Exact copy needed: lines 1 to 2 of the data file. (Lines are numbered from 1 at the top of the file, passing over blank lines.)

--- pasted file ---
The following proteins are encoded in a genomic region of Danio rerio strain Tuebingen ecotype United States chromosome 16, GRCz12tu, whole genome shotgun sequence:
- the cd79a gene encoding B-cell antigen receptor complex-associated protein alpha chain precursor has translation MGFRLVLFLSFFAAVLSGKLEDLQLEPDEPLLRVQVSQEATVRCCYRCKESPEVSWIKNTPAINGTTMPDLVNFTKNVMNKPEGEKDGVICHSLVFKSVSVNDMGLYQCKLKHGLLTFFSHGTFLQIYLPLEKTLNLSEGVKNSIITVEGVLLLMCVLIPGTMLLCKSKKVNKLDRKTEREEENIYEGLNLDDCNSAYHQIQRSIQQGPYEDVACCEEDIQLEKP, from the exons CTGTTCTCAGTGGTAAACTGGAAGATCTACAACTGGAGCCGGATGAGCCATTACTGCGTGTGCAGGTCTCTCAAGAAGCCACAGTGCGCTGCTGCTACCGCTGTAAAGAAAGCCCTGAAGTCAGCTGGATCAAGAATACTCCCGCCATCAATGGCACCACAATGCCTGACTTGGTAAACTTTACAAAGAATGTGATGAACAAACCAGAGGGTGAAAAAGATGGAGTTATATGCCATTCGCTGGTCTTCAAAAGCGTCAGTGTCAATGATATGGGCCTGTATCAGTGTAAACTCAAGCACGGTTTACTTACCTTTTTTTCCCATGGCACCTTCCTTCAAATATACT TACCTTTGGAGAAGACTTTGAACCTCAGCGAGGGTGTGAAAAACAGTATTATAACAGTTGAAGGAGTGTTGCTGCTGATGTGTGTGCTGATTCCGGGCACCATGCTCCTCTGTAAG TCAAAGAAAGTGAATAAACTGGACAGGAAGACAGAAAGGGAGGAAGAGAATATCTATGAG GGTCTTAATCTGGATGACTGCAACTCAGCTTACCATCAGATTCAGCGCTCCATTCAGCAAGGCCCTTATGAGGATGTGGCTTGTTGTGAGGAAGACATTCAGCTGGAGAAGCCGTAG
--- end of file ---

The following proteins are encoded in a genomic region of Danio rerio strain Tuebingen ecotype United States chromosome 16, GRCz12tu, whole genome shotgun sequence:
- the cd79a gene encoding B-cell antigen receptor complex-associated protein alpha chain precursor has translation MGFRLVLFLSFFAAVLSGKLEDLQLEPDEPLLRVQVSQEATVRCCYRCKESPEVSWIKNTPAINGTTMPDLVNFTKNVMNKPEGEKDGVICHSLVFKSVSVNDMGLYQCKLKHGLLTFFSHGTFLQIYLPLEKTLNLSEGVKNSIITVEGVLLLMCVLIPGTMLLCKSKKVNKLDRKTEREEENIYEGLNLDDCNSAYHQIQRSIQQGPYEDVACCEEDIQLEKP, from the exons CTGTTCTCAGTGGTAAACTGGAAGATCTACAACTGGAGCCGGATGAGCCATTACTGCGTGTGCAGGTCTCTCAAGAAGCCACAGTGCGCTGCTGCTACCGCTGTAAAGAAAGCCCTGAAGTCAGCTGGATCAAGAATACTCCCGCCATCAATGGCACCACAATGCCTGACTTGGTAAACTTTACAAAGAATGTGATGAACAAACCAGAGGGTGAAAAAGATGGAGTTATATGCCATTCGCTGGTCTTCAAAAGCGTCAGTGTCAATGATATGGGCCTGTATCAGTGTAAACTCAAGCACGGTTTACTTACCTTTTTTTCCCATGGCACCTTCCTTCAAATATACT TACCTTTGGAGAAGACTTTGAACCTCAGCGAGGGTGTGAAAAACAGTATTATAACAGTTGAAGGAGTGTTGCTGCTGATGTGTGTGCTGATTCCGGGCACCATGCTCCTCTGTAAG TCAAAGAAAGTGAATAAACTGGACAGGAAGACAGAAAGGGAGGAAGAGAATATCTATGAG GGTCTTAATCTGGATGACTGCAACTCAGCTTACCATCAGATTCAGCGCTCCATTCAGCAAGGCCCTTATGAGGATGTGGCTTGTTGTGAGGAAGACATTCAGCTGGAGAAGCCGTAG